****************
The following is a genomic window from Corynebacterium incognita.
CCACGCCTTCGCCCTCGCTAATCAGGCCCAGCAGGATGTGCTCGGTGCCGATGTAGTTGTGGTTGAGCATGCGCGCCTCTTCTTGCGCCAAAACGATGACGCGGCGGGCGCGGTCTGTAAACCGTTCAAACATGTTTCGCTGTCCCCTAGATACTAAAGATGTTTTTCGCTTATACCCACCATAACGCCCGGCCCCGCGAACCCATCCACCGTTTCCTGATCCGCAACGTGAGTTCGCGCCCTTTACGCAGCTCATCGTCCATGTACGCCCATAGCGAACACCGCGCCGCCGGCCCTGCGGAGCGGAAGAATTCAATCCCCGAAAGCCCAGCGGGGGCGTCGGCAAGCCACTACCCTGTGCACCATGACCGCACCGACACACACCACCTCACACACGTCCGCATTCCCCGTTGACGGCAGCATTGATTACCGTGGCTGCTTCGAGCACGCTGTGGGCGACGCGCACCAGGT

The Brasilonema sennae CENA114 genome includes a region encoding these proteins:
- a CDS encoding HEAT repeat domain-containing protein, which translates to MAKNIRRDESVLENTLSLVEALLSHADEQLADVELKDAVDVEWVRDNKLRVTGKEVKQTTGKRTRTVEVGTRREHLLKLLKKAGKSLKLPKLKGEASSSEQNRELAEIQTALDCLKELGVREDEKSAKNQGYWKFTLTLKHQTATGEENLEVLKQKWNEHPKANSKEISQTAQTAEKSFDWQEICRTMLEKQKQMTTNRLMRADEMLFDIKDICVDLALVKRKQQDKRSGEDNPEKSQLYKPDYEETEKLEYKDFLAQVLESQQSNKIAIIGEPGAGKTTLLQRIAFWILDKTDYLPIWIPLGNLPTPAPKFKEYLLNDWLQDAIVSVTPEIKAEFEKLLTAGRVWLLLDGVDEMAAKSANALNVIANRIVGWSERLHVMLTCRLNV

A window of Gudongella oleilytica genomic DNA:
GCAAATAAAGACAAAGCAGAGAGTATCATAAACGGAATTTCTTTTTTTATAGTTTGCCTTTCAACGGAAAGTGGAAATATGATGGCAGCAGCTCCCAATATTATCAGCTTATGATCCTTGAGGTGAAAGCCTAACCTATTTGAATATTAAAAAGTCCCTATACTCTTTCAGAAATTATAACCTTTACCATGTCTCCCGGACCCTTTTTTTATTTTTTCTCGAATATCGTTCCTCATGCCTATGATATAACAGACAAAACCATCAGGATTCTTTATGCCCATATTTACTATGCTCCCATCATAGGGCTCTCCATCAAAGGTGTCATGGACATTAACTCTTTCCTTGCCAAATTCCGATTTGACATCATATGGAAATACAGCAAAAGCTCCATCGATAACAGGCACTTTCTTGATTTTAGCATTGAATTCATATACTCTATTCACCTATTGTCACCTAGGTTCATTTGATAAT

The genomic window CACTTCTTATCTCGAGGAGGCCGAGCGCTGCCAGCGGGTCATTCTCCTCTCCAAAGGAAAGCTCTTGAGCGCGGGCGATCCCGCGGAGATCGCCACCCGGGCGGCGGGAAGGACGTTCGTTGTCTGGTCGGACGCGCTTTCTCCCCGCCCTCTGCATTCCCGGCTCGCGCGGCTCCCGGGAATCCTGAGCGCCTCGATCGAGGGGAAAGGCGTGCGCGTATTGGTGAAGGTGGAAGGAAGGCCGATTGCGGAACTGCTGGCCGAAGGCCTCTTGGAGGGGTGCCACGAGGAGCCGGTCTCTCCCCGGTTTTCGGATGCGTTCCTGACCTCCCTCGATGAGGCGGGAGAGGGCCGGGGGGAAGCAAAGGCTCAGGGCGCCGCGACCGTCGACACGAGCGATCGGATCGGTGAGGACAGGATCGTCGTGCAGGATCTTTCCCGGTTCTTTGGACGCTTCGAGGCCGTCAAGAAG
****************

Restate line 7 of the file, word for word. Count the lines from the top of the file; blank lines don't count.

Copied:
The genomic window CACTTCTTATCTCGAGGAGGCCGAGCGCTGCCAGCGGGTCATTCTCCTCTCCAAAGGAAAGCTCTTGAGCGCGGGCGATCCCGCGGAGATCGCCACCCGGGCGGCGGGAAGGACGTTCGTTGTCTGGTCGGACGCGCTTTCTCCCCGCCCTCTGCATTCCCGGCTCGCGCGGCTCCCGGGAATCCTGAGCGCCTCGATCGAGGGGAAAGGCGTGCGCGTATTGGTGAAGGTGGAAGGAAGGCCGATTGCGGAACTGCTGGCCGAAGGCCTCTTGGAGGGGTGCCACGAGGAGCCGGTCTCTCCCCGGTTTTCGGATGCGTTCCTGACCTCCCTCGATGAGGCGGGAGAGGGCCGGGGGGAAGCAAAGGCTCAGGGCGCCGCGACCGTCGACACGAGCGATCGGATCGGTGAGGACAGGATCGTCGTGCAGGATCTTTCCCGGTTCTTTGGACGCTTCGAGGCCGTCAAGAAG